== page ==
Montana - Economy

Economy

The Bureau of Economic Analysis estimates that Montana's total state product in 2003 was $26 billion. Per capita personal income in 2003 was $25,406, 47th in the nation. However, this number is rapidly increasing.

Agriculture is a major employer in Montana. Approximately 66% of the total land are dedicated to farmland or agriculture. In 2009, all field crops harvested in the state of Montana were valued at 1.8 billion US dollars. Montana ranked second nationally, in 2007, for the production of lentils, dry peas and barley. The same year, the state ranked third for total wheat production. Montana’s most valuable crop is wheat, followed by hay, and then barley. Montana ranked second in 2009, nationally, for the production of safflower and third for canola. On January 1, 2009 there were 2,550,000 head of cattle and calves and 255,000 head of sheep and lambs. Montana raises lots of sheep and goats on its rangeland. The state ranks 10th nationally for sheep and goat production and their products, like wool.

Montana is a relative hub of beer microbrewing, ranking second in the nation in number of craft breweries per capita. There are significant industries for lumber and mineral extraction; the state's resources include gold, coal, silver, talc, and vermiculite. Ecotaxes on resource extraction are numerous. A 1974 state severance tax on coal (which varied from 20 to 30 percent) was upheld by the Supreme Court of the United States in Commonwealth Edison Co. v. Montana, 453 U.S. 609 (1981).

Tourism is also important to the economy with millions of visitors a year to Glacier National Park, Flathead Lake, the Missouri River headwaters, the site of the Battle of Little Bighorn and three of the five entrances to Yellowstone National Park.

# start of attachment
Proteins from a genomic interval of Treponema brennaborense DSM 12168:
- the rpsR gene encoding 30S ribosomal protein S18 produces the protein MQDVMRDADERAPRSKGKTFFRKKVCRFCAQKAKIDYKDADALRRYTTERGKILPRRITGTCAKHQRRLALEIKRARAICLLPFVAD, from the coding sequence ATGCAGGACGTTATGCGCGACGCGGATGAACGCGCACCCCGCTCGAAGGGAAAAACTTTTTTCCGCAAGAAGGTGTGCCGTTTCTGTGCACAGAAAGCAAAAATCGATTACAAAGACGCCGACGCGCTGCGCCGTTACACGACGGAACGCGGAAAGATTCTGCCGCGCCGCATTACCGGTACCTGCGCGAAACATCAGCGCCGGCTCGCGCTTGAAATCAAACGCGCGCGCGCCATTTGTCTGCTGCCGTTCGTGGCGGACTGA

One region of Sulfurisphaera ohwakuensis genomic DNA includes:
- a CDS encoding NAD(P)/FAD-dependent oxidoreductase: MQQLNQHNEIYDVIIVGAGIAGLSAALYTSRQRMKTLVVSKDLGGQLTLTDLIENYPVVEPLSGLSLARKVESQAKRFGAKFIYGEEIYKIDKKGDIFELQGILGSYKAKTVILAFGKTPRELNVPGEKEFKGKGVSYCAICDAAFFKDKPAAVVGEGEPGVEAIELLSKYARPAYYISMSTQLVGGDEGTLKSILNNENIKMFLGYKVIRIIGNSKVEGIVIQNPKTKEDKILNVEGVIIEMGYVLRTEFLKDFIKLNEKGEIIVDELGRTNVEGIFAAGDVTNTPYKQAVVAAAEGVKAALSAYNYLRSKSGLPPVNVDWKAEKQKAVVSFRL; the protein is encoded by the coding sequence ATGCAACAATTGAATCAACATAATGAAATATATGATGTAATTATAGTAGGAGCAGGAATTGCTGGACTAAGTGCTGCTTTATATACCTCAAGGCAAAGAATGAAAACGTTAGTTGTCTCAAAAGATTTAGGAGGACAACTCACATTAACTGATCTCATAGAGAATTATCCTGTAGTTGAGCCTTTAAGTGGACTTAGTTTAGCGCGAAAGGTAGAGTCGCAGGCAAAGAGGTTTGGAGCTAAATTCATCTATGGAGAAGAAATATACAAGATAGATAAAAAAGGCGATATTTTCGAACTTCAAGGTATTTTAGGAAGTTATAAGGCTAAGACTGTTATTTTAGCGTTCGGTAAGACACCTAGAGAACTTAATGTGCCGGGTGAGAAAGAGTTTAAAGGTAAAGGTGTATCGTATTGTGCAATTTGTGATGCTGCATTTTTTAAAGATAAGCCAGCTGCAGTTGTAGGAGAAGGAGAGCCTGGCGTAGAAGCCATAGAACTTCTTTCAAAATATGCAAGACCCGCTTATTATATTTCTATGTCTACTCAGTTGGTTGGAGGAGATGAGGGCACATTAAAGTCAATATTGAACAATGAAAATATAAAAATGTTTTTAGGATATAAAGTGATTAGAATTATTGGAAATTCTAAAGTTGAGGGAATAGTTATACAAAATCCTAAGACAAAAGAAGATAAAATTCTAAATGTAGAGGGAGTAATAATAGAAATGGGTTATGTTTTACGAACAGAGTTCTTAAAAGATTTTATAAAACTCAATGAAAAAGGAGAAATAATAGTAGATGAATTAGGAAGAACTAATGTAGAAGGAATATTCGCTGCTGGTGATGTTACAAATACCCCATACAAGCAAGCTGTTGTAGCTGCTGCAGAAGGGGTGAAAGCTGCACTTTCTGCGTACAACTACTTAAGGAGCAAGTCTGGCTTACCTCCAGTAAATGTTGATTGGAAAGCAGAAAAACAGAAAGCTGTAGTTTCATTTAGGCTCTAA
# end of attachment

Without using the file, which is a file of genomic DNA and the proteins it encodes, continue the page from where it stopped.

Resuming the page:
Montana's personal income tax contains 7 brackets, with rates ranging from 1% to 6.9%. Montana has no sales tax. In Montana, household goods are exempt from property taxes. However, property taxes are assessed on livestock, farm machinery, heavy equipment, automobiles, trucks, and business equipment. The amount of property tax owed is not determined solely by the property's value. The property's value is multiplied by a tax rate, set by the Montana Legislature, to determine its taxable value. The taxable value is then multiplied by the mill levy established by various taxing jurisdictions—city and county government, school districts and others.

As of June 2012, the state's unemployment rate is 6.3%.

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Famous quotes containing the word economy:

    I favor the policy of economy, not because I wish to save money, but because I wish to save people. The men and women of this country who toil are the ones who bear the cost of the Government. Every dollar that we carelessly waste means that their life will be so much the more meager. Every dollar that we prudently save means that their life will be so much the more abundant. Economy is idealism in its most practical terms.
    Calvin Coolidge (1872–1933)

    Quidquid luce fuit tenebris agit: but also the other way around. What we experience in dreams, so long as we experience it frequently, is in the end just as much a part of the total economy of our soul as anything we “really” experience: because of it we are richer or poorer, are sensitive to one need more or less, and are eventually guided a little by our dream-habits in broad daylight and even in the most cheerful moments occupying our waking spirit.
    Friedrich Nietzsche (1844–1900)

    Unaware of the absurdity of it, we introduce our own petty household rules into the economy of the universe for which the life of generations, peoples, of entire planets, has no importance in relation to the general development.
    Alexander Herzen (1812–1870)